In 1390, Muğla was taken over by the Ottoman Empire. However, just twelve years later, Tamerlane and his forces defeated the Ottomans in the Battle of Ankara, and returned control of the region to its former rulers, the Menteshe Beys, as he did for other Anatolian beyliks. Muğla was brought back under Ottoman control by Sultan Mehmed II the Conqueror, in 1451. One of the most important events in the area during the Ottoman period was the well-recorded campaign of Suleiman the Magnificent against Rhodes, which was launched from Marmaris.

Archaeology

With this long history Muğla is rich in ancient ruins, with over 100 excavated sites including the UNESCO World Heritage Site of Letoon, near Fethiye.

In 2018, archaeologists unearthed a 2,300-year-old rock sepulchre of an ancient Greek boxer called Diagoras of Rhodes on a hill in the Turgut village, Muğla province, Marmaris. This unusual pyramid tomb was considered to belong to a holy person by the local people. The shrine, used as a pilgrimage by locals until the 1970s, also has the potential to be the only pyramid grave in Turkey. Excavation team also discovered an inscription with these words: “I will be vigilant at the very top so as to ensure that no coward can come and destroy this grave".[5][6][7][8][9][10]

In July 2021, archaeologists led by Abuzer Kızıl have announced the discovery of two 2,500-year-old marble statues and an inscription during excavations at the Temple of Zeus Lepsynos in Euromus. According to Abuzer Kızıl, one of the statues was naked while other was wearing armor made of leather and a short skirt. Both of the statues were depicted with a lion in their hands.[11][12][13]

Gallery

Notable people

The following are notable residents of Muğla province:

Districts

Politics

This section needs to be updated. Please help update this article to reflect recent events or newly available information. (February 2020)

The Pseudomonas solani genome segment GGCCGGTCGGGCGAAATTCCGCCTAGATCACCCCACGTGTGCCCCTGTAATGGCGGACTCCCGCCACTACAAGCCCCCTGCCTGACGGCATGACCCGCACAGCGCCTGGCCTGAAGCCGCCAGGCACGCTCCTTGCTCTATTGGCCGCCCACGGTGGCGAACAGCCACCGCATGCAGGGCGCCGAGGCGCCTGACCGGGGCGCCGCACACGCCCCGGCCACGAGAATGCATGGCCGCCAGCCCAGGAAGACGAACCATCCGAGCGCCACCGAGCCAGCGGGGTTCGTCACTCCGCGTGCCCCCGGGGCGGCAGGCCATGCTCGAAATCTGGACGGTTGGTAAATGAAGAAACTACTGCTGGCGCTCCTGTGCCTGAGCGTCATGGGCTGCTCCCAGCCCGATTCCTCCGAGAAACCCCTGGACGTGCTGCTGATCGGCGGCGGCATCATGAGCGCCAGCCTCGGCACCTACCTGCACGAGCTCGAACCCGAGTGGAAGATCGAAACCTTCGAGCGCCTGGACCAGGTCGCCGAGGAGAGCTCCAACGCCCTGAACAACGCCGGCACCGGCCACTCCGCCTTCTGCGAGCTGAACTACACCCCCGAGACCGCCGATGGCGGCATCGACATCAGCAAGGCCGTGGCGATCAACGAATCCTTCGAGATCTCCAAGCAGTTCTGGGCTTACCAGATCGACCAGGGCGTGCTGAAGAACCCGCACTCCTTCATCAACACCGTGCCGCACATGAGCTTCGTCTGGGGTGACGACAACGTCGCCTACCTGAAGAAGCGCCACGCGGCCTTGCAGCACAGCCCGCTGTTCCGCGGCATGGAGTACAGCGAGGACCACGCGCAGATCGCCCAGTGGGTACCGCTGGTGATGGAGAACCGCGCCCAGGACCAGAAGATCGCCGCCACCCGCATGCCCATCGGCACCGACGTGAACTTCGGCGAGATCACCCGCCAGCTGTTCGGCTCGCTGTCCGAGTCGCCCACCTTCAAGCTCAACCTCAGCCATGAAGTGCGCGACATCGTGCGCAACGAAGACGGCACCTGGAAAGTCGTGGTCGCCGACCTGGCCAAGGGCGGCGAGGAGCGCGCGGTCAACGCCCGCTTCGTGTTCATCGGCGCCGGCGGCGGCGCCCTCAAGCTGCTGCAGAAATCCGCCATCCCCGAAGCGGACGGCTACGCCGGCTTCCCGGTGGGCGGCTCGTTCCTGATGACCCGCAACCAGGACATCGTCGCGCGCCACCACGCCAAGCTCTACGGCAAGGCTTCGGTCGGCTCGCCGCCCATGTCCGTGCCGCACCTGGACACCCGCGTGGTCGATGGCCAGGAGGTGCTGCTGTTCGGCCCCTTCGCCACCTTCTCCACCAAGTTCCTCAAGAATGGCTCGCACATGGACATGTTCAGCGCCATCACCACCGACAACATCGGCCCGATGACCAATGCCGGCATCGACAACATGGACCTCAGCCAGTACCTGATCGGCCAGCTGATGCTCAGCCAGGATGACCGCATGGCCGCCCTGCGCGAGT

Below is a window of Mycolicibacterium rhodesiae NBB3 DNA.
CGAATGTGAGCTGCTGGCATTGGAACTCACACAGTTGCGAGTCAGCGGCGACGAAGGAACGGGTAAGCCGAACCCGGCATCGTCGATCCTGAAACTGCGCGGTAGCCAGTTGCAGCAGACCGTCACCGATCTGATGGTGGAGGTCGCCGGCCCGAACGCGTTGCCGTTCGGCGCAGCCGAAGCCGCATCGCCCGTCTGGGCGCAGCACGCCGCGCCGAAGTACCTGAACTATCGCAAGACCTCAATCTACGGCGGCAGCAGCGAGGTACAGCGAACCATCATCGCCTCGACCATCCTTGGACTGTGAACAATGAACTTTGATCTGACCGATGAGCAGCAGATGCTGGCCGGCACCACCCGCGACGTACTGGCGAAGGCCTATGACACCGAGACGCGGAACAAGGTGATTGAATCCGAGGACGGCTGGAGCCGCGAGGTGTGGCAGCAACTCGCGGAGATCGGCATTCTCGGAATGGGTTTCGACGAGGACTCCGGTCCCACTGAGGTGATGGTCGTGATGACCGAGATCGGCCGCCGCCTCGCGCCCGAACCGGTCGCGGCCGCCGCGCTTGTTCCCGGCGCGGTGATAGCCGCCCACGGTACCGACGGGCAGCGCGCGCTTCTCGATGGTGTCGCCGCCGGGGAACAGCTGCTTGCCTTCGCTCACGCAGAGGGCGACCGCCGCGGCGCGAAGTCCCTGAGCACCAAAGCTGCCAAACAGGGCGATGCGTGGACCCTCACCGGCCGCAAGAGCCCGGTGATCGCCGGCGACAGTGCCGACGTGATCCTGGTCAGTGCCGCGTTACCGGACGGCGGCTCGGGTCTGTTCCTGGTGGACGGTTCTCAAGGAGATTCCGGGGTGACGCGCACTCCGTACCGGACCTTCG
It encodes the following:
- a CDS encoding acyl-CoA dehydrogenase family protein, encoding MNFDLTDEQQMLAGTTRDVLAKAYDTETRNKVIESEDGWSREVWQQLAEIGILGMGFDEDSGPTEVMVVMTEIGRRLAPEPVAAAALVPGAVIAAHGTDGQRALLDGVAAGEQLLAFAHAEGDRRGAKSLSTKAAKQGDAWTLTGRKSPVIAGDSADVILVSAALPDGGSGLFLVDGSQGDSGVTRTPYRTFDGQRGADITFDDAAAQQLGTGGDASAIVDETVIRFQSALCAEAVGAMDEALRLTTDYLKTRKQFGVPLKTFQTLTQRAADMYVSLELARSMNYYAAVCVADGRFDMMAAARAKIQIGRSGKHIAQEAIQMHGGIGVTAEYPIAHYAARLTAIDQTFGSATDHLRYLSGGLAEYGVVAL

The Republican People's Party (CHP), Turkey's principal center-left party has a traditionally strong presence across the political landscape of Muğla Province, closely followed by the traditional center-right represented by the Democrat Party (DP) in Turkey's politics, with the incumbent Justice and Development Party (AKP) having less support.

References

  1. ^ a b "Address-based population registration system (ADNKS) results dated 31 December 2022, Favorite Reports" (XLS). TÜİK. Retrieved 19 September 2023.
  2. ^ "İl ve İlçe Yüz ölçümleri". General Directorate of Mapping. Retrieved 19 September 2023.
  3. ^ "CASE OF OKYAY AND OTHERS v. TURKEY" (PDF).
  4. ^ Başkanı, M. M. O.; ki, Termik Santraller İle İlgili Bir Basın Açıklaması Yaptı-Kararara Haber – Güncel Hukuk Haberleri dedi (2020-01-24). "MMO Başkanı, Termik Santraller İle İlgili Bir Basın Açıklaması Yaptı". Enerji Portalı (in Turkish). Retrieved 2020-02-10.
  5. ^ Smith, John. "Turkey 'Shrine' Turns Out to be Tomb of Ancient Greek Boxer | Greek Reporter Europe". Retrieved 2019-09-02.
  6. ^ "Yıllarca türbe sanıldı; mozole çıktı". www.trthaber.com. Retrieved 2019-09-02.
  7. ^ "Shrine in Turkey uncovered as tomb of ancient Greek boxer | Neos Kosmos". English Edition. 2018-05-22. Retrieved 2019-09-02.
  8. ^ TM. "Previous holy site in Turkey's Marmaris revealed to be tomb of Greek boxer - Turkish Minute". Retrieved 2019-09-02.
  9. ^ Team, G. C. T. (23 May 2018). "2,300 year old shrine in Turkey turns out to be tomb of ancient Greek Boxer Diagoras". Greek City Times. Retrieved 2019-09-02.
  10. ^ "Aegean villagers mistook Greek boxer's tomb for Islamic holy site, archaeologists discover". Ahval. Retrieved 2019-09-02.
  11. ^ "2,500-year-old statues, inscription unearthed in western Turkey". Hürriyet Daily News. Retrieved 2021-08-31.
  12. ^ "2,500-year-old statues, inscription unearthed in western Turkey". www.aa.com.tr. Retrieved 2021-08-31.
  13. ^ Gershon, Livia. "Archaeologists in Turkey Unearth 2,500-Year-Old Temple of Aphrodite". Smithsonian Magazine. Retrieved 2021-08-31.

37°01′49″N 28°30′23″E / 37.03028°N 28.50639°E / 37.03028; 28.50639

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Muğla Province